Low Temperature Internal Gettering of Bulk Defects in Silicon Photovoltaic Materials
Multicrystalline silicon (mc-Si) substrates are widely used for photovoltaic cells. The minority carrier lifetime in mc-Si is affected by recombination associated with metallic impurities in many forms, such as point-like defects, precipitates and bound to or precipitated at structural defects such as dislocations. We have studied the effect of low temperature annealing on the lifetime and bulk iron concentration in as-received mc-Si wafers from different locations within a block. Lifetime measurements are made using a temporary iodine-ethanol surface passivation technique to minimize the occurrence of bulk hydrogenation which often occurs from dielectric films. In good wafers from the middle of the block the lifetime is reduced by annealing at 400 °C and 500 °C in a way which does not correlate with changes in bulk iron concentration. Lifetime improvements occur in relatively poor samples from the top and bottom of the block annealed at 300 °C, and also in samples from the bottom annealed at 400 °C. The improvement in bottom wafers correlates with iron loss from the bulk. Our work shows that under some conditions the lifetime in relatively poor as-grown wafers can be improved by low temperature internal gettering.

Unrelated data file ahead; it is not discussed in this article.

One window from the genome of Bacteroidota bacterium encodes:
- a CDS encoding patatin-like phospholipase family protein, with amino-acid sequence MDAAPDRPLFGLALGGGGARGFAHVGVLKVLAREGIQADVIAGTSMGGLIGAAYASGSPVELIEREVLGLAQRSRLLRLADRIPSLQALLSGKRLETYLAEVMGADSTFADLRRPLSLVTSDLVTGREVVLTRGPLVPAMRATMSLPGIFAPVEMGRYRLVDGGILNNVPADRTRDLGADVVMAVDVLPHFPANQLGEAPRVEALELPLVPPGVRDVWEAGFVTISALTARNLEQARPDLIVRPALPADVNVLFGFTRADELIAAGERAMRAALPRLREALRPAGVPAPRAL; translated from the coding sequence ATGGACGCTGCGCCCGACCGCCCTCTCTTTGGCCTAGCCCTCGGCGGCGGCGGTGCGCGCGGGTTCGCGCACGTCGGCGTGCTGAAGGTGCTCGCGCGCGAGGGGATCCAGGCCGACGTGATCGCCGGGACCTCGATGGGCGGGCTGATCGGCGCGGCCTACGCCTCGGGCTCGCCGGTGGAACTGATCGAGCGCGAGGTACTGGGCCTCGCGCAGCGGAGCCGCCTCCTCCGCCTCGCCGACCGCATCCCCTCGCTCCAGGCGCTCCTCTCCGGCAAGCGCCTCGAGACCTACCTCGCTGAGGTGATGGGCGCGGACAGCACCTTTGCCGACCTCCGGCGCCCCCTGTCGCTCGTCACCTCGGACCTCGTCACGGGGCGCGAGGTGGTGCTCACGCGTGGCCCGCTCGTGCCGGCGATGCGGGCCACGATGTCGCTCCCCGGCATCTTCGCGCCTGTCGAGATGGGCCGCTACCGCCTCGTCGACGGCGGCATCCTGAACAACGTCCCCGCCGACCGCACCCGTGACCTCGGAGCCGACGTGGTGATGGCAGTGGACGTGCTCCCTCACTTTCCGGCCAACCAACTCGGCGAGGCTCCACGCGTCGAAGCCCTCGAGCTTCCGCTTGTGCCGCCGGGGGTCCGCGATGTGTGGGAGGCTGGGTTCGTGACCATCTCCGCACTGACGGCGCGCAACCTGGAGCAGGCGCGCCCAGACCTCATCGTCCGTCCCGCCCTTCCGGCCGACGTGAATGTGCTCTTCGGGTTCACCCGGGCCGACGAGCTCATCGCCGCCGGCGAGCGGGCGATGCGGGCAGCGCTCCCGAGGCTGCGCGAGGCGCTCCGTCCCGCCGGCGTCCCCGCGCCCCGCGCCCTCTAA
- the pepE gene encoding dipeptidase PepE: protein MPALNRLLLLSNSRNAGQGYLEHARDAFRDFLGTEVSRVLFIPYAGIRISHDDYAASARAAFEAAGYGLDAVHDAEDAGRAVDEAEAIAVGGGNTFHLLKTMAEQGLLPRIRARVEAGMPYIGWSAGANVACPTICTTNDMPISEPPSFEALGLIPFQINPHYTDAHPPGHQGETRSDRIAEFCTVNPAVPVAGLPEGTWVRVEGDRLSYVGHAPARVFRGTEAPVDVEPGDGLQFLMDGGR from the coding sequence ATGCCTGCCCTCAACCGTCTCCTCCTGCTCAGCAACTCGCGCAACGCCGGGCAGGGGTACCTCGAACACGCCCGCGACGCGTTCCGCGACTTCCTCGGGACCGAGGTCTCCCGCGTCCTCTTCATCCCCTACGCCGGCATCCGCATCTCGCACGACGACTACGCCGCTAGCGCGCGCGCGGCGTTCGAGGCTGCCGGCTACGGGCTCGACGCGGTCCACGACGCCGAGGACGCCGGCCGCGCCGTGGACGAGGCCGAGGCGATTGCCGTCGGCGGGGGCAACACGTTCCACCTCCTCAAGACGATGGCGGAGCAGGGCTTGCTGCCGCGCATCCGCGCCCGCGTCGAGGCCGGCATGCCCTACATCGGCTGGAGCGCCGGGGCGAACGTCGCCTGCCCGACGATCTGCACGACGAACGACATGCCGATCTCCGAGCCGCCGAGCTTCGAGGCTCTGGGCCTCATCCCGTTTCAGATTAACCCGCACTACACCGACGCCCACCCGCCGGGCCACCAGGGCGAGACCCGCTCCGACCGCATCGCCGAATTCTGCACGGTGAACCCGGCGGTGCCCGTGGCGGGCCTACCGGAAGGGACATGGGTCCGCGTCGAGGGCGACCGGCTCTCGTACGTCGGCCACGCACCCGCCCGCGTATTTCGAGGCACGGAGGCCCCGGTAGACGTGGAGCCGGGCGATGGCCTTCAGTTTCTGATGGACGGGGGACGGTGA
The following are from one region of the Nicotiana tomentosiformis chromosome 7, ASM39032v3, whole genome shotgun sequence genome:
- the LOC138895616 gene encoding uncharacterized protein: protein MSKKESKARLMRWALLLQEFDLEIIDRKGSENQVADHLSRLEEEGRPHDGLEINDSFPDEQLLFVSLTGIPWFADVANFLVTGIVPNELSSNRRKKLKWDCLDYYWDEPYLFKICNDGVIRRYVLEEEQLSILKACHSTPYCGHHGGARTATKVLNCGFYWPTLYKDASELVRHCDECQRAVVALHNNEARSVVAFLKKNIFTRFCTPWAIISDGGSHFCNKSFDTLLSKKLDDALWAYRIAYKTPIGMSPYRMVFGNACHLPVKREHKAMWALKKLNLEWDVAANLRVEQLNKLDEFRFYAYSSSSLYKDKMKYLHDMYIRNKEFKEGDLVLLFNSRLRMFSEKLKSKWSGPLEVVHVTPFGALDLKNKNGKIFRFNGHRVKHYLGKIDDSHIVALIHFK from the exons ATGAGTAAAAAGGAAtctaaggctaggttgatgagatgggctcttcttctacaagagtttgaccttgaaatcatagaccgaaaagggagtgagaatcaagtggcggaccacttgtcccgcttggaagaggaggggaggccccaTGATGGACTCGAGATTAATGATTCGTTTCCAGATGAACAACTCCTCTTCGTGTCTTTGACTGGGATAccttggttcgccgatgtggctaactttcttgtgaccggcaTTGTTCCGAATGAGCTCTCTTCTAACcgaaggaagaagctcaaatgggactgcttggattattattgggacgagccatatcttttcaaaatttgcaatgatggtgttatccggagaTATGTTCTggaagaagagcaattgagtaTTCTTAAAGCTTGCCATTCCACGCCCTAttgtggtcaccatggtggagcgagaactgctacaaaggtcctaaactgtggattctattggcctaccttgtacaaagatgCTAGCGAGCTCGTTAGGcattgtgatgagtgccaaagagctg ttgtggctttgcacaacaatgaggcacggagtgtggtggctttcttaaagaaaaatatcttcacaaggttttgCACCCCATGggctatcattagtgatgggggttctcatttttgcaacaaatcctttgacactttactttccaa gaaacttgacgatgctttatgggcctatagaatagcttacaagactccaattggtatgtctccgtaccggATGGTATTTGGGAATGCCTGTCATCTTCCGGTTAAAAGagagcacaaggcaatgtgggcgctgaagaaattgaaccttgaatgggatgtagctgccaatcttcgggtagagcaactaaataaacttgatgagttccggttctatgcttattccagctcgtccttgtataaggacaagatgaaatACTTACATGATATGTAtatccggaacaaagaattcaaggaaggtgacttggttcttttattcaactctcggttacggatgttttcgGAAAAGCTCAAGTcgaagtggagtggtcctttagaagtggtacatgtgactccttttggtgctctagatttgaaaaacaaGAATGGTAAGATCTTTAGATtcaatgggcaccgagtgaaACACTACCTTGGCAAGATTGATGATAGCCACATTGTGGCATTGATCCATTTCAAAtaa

M. Al-Amin and J.D. Murphy, "Low Temperature Internal Gettering of Bulk Defects in Silicon Photovoltaic Materials", Solid State Phenomena, Vol. 242, pp. 109-119, 2016